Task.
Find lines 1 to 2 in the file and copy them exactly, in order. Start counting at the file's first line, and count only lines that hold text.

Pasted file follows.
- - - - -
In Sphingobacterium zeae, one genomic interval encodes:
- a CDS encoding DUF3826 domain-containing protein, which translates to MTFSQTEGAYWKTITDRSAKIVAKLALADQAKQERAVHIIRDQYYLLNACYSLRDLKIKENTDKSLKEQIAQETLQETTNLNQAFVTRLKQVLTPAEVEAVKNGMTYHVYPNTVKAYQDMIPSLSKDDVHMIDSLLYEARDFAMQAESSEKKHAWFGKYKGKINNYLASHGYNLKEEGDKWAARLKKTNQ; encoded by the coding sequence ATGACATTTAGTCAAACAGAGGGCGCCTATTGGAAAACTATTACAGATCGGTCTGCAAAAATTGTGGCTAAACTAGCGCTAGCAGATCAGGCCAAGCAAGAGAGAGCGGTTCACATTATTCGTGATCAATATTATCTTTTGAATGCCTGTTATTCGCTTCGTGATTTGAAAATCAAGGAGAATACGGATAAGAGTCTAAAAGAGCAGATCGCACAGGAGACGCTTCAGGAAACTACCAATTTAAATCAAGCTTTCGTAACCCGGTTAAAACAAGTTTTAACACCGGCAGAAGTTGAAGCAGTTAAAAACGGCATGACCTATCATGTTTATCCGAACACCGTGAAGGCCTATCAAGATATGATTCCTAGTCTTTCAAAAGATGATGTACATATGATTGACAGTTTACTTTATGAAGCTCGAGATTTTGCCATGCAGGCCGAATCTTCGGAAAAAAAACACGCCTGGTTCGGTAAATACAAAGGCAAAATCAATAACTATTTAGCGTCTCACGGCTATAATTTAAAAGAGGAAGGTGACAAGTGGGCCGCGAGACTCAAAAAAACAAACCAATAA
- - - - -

In Sphingobacterium zeae, one genomic interval encodes:
- a CDS encoding DUF3826 domain-containing protein, which translates to MTFSQTEGAYWKTITDRSAKIVAKLALADQAKQERAVHIIRDQYYLLNACYSLRDLKIKENTDKSLKEQIAQETLQETTNLNQAFVTRLKQVLTPAEVEAVKNGMTYHVYPNTVKAYQDMIPSLSKDDVHMIDSLLYEARDFAMQAESSEKKHAWFGKYKGKINNYLASHGYNLKEEGDKWAARLKKTNQ; encoded by the coding sequence ATGACATTTAGTCAAACAGAGGGCGCCTATTGGAAAACTATTACAGATCGGTCTGCAAAAATTGTGGCTAAACTAGCGCTAGCAGATCAGGCCAAGCAAGAGAGAGCGGTTCACATTATTCGTGATCAATATTATCTTTTGAATGCCTGTTATTCGCTTCGTGATTTGAAAATCAAGGAGAATACGGATAAGAGTCTAAAAGAGCAGATCGCACAGGAGACGCTTCAGGAAACTACCAATTTAAATCAAGCTTTCGTAACCCGGTTAAAACAAGTTTTAACACCGGCAGAAGTTGAAGCAGTTAAAAACGGCATGACCTATCATGTTTATCCGAACACCGTGAAGGCCTATCAAGATATGATTCCTAGTCTTTCAAAAGATGATGTACATATGATTGACAGTTTACTTTATGAAGCTCGAGATTTTGCCATGCAGGCCGAATCTTCGGAAAAAAAACACGCCTGGTTCGGTAAATACAAAGGCAAAATCAATAACTATTTAGCGTCTCACGGCTATAATTTAAAAGAGGAAGGTGACAAGTGGGCCGCGAGACTCAAAAAAACAAACCAATAA